Burma Army two weeks ago, which sent thousands of refugees to China, although
the fight was over, people are still fearful to return home as they distrust
the army, said local news sources from Namkham.
“People return to their homes in day time, but
dare not spend the night, so in the evening they cross back to China for rest.
Let alone the people who live on the other side of the Mao (Shwe) River, even
for people in the town of Namkham, it is a nightmare at night. Bomb blasts and
gun fires would occur here and there. Moreover, Burma Army is also reinforcing
its troops in the area with troops from Mandalay. This impact on the people’s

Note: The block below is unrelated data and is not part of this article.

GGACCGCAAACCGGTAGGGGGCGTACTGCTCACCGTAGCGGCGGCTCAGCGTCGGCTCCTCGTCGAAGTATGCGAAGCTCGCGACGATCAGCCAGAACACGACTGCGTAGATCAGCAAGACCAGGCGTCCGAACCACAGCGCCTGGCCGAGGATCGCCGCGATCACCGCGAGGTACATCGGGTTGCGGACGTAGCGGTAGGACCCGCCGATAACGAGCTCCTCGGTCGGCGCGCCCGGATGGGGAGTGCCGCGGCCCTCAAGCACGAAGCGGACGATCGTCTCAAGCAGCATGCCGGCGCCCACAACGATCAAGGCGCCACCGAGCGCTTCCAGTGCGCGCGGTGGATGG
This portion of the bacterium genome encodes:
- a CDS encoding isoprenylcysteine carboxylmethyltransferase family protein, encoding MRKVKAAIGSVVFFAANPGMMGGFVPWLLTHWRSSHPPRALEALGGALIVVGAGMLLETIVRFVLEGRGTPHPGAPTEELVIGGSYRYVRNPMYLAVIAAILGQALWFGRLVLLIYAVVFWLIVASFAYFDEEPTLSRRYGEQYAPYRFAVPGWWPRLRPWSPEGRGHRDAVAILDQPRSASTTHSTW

life and they are suffering mentally,” said Sai Ai Mon, a member of Shan
Nationalities Democratic Party (SNDP) Namkham branch.
It has been reported that
the commander of Burma Army’s area command met with the refugees and
unsuccessfully persuaded them to return home.
Meanwhile, the Burma Army
is also reinforcing its troops in the Loi Hohso area bordering between Namkham
Township and Kachin State, which has sent people from Wan Sawn, Kunkeng, Kawng
Nawng, Samtan, Wanmai, Hinlong further 6 villages to Xiao Yun Pan village in
China, added local sources.
Related to the above news
sources, SHAN has reached out to the SSA Task Force 701 commander Lt-Col Zawm
Mong who said, “As we are relocated between east and west of Kachin
Independence Army, if the Burma Army decides to use force, they [Burma Army]
will first encounter the KIA troops either from east or west. It is not yet
clear if the Burma Army will attack any time soon. On the other hand, KIO and